A Mom’s Email
A Mom’s Email
We knew from an early age that our daughter had developmental delays. She began early intervention services before she was 2 years old, in the hopes that she would “catch up.” But, “catching up” wasn’t in the cards and today she is a 5th grader and labeled as intellectually disabled.
When she was about 3 years old, I was doing a lot of research on programs that might help. One day, I came across a post in a forum for families of children with dyslexia that mentioned something called Lindamood-Bell. I had never heard of it, but the mom stated that after having her son in multiple programs, Lindamood-Bell was the only one that made a difference. My daughter does not have a diagnosis of dyslexia, but so often what works for kids with one type of learning difference will work for other kids with other differences. At the time, I knew my daughter wasn’t ready for Lindamood-Bell, but I kept it in the back of my mind. What really interested me is that the programs focus on developing sensory-cognitive processes… they help kids who think differently.
When she was in first grade, I started thinking that she might finally be ready. She had some sight words, but not even close to what was expected and she was still not really decoding words. I so wanted for her to be able to read. We take for granted the world that is open to us as readers.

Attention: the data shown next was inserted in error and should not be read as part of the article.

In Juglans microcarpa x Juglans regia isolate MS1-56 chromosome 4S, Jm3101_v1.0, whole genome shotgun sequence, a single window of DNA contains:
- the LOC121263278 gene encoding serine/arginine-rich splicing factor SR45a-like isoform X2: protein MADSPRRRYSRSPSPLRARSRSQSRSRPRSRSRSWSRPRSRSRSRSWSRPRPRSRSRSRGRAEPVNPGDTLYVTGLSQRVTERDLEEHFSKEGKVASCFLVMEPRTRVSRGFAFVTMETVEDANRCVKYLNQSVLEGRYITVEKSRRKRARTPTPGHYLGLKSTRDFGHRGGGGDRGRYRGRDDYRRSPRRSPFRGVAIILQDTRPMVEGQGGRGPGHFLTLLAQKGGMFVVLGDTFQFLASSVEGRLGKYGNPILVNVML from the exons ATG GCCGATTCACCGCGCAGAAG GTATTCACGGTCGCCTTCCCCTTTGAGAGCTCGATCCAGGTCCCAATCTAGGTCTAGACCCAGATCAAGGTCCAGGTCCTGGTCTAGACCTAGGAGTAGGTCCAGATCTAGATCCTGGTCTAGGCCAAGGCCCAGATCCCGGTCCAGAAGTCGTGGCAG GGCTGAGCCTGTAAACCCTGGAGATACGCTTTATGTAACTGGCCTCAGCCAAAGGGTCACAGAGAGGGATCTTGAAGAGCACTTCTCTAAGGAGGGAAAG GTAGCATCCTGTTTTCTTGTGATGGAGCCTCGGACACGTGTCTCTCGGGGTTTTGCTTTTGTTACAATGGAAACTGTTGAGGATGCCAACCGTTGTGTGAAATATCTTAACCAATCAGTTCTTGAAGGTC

I began researching Lindamood-Bell again. I spoke to educators, parents, and a speech pathologist about their experiences with Lindamood-Bell and I scoured the internet. Everyone said it worked.
I spoke at length with Lindamood-Bell center director, about whether or not she thought they could help my daughter. She did not make pie-in-the-sky promises. She said that my daughter’s progress would probably be slower than other students, but she thought we would see gains.
So, the summer after first grade, I took the kids to the closest center for the summer so my daughter could go to Lindamood-Bell. It was a long 8 weeks. It was intensive, one-on-one instruction, 4 hours a day, 5 days a week for 8 weeks. About half way through, I remember meeting with the center director and crying… is this working? I cannot express how glad I am that we did not give up!
My daughter made so much progress, we went back for another summer. She has taken part in their Visualizing & Verbalizing program for comprehension and Seeing Stars for reading and spelling. And, because the programs focus on processing, she made gains in other areas as well.
Thanks so much, T.